But despite such triumphs, curiosity and controversy were his constant companions. Not long after the Super Bowl, he talked his troubled childhood, his vitiligo and other tabloid issues in a wrenching 90-minute televised interview with Oprah Winfrey. Later that year, he was accused of sexual abuse by a 13-year-old boy. The stress of that situation led Jackson to become addicted to various painkillers and rather than stand trial, he ultimately settled with the boy’s family for $22 million.
His reputation never fully recovered, even when he married singer Lisa Marie Presley, daughter of Elvis Presley later that year. They kept their Dominican Republic ceremony secret for nearly two months, and had an amicable parting two years later.
Jackson’s 82-concert HIStory World Tour in 1996 was seen by 4.5 million fans. It was his biggest ever, and also his last. It was also during the tour that he married Deborah Rowe, a dermatologist nurse with whom he had two children —Michael Joseph Jackson Jr., and Paris Michael Katherine Jackson. They divorced in 1999, with Rowe giving Jackson full custody rights.
Again, this parting proved amicable, but his split with Sony Records— his label since “Off The Wall” — was anything but. Just before the release of 2001’s Invincible, he accused Sony chief Tommy Mottola of being a racist. It was another commercial success, though short of Jackson’s standards.
In 2002, Jackson had a third child, Prince Michael Jackson II, who he claims was conceived via the artificial insemination of an unidentified surrogate mother. The tabloids scandalized him again after he dangled the baby over a hotel room balcony.
The following year, he was charged with nine felonies relating to the molestation of a 14-year-old. The charges came after a documentary, Living with Michael Jackson, showed him holding hands and discussing sleeping arrangements with the boy. Jackson was acquitted of all charges at a highly publicized trial five months later and he left the United States to live in Bahrain as a guest of Sheikh Abdullah, a member of the royal family who had paid Jackson’s legal fees. Jackson constantly struggled with his finances after the 2003 trial.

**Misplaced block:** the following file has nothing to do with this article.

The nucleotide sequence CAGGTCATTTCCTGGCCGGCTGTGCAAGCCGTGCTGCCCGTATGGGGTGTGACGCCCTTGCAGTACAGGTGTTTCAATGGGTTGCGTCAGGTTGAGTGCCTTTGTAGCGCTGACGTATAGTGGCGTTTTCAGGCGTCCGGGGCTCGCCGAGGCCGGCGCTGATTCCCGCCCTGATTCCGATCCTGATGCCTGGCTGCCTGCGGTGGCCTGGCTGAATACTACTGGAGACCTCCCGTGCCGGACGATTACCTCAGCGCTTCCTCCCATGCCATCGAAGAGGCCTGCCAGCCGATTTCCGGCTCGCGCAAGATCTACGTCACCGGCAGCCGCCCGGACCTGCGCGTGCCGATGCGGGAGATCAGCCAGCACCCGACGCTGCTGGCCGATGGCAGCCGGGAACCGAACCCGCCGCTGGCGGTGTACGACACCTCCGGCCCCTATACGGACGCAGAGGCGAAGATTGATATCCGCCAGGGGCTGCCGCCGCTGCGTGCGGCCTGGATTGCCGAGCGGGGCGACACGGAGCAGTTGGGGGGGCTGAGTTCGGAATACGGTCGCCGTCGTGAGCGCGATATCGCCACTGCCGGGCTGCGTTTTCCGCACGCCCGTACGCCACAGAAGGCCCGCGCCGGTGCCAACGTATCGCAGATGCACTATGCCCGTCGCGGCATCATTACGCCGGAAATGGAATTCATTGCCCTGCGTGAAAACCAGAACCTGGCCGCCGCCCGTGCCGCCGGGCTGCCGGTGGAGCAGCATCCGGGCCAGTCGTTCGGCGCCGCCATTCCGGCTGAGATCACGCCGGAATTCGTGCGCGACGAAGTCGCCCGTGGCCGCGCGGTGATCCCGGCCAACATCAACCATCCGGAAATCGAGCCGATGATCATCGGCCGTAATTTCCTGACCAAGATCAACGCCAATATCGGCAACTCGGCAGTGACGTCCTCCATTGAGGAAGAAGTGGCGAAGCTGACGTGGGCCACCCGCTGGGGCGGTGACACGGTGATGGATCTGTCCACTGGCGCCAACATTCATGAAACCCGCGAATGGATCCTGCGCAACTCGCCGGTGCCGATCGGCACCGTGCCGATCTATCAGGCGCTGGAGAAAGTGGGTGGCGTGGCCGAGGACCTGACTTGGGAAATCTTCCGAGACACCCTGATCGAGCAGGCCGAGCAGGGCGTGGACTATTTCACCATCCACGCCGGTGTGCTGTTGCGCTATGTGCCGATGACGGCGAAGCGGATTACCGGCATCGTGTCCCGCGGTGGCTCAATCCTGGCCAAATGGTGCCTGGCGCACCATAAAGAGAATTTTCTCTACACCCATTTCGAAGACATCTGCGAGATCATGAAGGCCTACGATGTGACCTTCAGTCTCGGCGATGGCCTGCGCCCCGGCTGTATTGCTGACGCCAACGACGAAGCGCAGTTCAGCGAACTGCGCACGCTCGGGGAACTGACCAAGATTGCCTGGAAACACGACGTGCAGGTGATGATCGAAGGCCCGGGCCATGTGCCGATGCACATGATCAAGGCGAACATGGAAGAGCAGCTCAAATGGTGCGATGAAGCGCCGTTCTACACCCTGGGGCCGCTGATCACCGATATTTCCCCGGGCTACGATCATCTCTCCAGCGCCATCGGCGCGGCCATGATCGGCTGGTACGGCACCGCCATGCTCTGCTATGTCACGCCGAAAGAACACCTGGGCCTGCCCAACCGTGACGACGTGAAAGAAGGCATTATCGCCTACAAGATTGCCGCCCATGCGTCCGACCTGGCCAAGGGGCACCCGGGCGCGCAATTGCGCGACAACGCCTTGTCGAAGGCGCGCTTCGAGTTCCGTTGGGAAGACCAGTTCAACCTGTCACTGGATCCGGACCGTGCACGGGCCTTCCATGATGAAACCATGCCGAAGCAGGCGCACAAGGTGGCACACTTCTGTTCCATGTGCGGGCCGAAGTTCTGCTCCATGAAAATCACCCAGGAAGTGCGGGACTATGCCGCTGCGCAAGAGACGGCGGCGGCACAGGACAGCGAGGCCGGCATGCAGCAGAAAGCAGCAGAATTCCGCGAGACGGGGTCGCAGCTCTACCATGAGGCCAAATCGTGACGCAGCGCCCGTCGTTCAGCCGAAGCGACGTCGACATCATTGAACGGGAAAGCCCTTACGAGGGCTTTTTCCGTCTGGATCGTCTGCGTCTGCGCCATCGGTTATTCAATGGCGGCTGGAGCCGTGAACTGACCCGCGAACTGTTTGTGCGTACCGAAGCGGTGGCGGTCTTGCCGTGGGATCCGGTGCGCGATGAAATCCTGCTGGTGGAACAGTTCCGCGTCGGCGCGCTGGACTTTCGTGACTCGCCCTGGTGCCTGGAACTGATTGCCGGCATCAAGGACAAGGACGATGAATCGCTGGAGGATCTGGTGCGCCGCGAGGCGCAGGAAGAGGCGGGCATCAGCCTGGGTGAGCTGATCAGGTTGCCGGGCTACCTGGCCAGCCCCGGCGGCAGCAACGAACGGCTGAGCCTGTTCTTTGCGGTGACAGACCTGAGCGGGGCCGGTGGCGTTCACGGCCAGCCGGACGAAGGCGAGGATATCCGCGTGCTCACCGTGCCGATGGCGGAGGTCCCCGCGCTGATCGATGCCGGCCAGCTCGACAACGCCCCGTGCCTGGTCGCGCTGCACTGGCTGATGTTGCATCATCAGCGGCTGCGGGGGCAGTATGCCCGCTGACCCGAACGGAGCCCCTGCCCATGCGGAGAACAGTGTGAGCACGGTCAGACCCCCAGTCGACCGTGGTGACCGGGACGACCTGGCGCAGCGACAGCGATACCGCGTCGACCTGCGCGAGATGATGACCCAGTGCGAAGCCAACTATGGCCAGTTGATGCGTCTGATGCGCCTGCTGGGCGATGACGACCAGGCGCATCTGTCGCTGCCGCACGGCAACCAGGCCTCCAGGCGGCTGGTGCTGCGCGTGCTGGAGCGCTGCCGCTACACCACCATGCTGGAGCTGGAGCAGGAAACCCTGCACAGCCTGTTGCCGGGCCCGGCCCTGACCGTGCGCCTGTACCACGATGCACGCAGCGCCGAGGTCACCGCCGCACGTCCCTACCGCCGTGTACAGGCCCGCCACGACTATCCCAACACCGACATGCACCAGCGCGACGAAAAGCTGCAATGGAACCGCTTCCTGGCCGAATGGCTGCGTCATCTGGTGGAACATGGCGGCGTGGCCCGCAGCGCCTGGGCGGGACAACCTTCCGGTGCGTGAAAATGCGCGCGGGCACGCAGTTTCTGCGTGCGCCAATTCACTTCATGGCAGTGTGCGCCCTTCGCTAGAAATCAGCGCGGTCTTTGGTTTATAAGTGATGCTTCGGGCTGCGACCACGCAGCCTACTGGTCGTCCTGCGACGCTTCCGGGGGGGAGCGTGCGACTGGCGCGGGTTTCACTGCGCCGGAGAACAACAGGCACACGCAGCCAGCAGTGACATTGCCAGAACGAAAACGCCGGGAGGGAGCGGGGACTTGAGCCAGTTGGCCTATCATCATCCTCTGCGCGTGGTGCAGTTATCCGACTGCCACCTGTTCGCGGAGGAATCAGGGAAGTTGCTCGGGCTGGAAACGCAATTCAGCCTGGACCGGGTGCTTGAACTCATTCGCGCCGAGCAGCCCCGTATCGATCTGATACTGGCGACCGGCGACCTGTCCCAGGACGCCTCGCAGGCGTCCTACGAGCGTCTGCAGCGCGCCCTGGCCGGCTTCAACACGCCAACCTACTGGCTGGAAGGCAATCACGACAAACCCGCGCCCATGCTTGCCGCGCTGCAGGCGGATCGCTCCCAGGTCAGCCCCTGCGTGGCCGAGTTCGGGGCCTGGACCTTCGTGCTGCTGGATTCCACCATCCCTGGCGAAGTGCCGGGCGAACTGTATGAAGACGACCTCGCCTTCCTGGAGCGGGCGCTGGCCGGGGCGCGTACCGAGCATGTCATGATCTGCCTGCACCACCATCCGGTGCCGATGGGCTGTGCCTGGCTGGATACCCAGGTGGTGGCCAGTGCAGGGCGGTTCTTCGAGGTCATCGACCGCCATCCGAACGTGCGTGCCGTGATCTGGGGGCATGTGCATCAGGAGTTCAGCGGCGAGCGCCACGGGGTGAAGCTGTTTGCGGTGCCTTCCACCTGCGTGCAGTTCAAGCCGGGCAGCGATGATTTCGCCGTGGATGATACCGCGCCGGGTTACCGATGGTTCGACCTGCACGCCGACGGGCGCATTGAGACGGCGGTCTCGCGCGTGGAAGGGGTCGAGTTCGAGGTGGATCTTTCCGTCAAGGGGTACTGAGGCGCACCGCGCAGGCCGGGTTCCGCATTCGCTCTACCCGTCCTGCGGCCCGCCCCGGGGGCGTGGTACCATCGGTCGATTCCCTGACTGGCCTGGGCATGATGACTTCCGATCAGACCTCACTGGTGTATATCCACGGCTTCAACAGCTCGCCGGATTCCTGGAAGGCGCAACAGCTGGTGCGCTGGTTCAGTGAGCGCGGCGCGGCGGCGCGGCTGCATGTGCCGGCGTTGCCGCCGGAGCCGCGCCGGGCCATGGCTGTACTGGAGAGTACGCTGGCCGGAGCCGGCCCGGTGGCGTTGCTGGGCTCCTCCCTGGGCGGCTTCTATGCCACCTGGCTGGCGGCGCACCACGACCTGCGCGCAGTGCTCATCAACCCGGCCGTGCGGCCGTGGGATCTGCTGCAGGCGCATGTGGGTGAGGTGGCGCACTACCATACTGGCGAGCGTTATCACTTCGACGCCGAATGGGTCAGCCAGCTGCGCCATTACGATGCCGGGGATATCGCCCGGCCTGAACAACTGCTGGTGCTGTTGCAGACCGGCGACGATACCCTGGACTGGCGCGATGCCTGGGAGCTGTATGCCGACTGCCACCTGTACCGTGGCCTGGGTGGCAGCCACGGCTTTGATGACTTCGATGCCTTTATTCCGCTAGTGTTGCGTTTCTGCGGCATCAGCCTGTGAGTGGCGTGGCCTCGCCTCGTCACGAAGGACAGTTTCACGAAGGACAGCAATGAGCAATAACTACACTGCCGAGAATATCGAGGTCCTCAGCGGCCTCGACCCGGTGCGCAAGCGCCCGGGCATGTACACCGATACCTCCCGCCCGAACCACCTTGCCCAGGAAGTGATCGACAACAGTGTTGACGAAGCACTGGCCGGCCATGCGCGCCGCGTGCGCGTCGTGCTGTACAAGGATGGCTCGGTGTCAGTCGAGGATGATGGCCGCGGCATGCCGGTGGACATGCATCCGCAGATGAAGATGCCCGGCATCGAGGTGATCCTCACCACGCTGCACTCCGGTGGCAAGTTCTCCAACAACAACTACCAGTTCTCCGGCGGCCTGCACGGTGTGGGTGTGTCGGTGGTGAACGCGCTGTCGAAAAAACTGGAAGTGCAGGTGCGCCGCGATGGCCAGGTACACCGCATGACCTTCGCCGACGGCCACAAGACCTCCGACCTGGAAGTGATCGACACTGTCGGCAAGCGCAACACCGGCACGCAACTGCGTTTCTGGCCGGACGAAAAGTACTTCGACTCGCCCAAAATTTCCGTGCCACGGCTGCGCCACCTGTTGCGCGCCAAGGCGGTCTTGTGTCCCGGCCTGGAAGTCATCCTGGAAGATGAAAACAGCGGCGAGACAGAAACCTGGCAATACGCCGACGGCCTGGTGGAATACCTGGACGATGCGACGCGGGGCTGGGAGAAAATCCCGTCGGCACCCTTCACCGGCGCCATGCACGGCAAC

Relations with Abdullah soured recently, with Jackson reaching a settlement in November in the sheikh’s $7 million breach-of-contract suit. He had accused Jackson of reneging on a deal to produce an album, an autobiography and a musical for his 2 Seas Records company. Jackson, who earlier in the year was photographed at a Bahrain shopping mall disguised an Arab woman, moved back to California, living in a rented home near the Playboy Mansion in Holmby Hills.
In November, Jackson gave up the title to his 2,500-acre Neverland ranch, transferring the deed to a company he partly controls. Jackson had gone into default on the $24.5 million he owes on the property and had faced foreclosure before the real estate investment company Colony Capital bailed him out earlier this year by purchasing his loan.
Jackson’s most recent controversy found a spokesperson refuting British tabloid reports that Jackson, who has been seen in a wheelchair and frequently wears a surgical mask on his face, was in dire health suffering from Alpha 1-antitryspsin deficiency, a rare lung disease. The rumors stemmed from an interview given by Ian Halperin, author of an upcoming unauthorized Jackson autobiography.
But despite all of his peccadilloes, Jackson remains a revered figure to those in the record industry. A broad range of pop artists, such as Jay-Z, Kanye West, Akon, Britney Spears, Usher, Justin Timberlake, R. Kelly, Chris Brown, baby sister Janet, and dozens of others cite his influence on their music and even their desire to be entertainers.
Will.i.am, who this year produced three remixes on the celebratory reissue “Thriller 25,” explained: “It was the first time a black dude was on MTV. It was the first time you saw things that were happening in the ghettos and kids in the suburbs were copying it. It was like Broadway fused with street performance and his wardrobe was fly. He made it possible to be yourself and be free and just do you.”
Jackson is a two-time inductee of the Rock and Roll Hall of Fame (Jackson 5 and solo), a member of the Songwriters Hall of Fame, a 13-time Grammy winner, and has 13 solo No. 1 hits and another four with the Jackson 5. “Thriller” alone sold more than 27 million copies in the U.S.
Whether he was wowing fans as a singing/dancing machine, turning heads with his outlandish wardrobes, or alternately amusing or horrifying everyone with his kooky behavior, Jackson could never, would never be ignored.
The King of Pop was always center stage. And the world was always watching.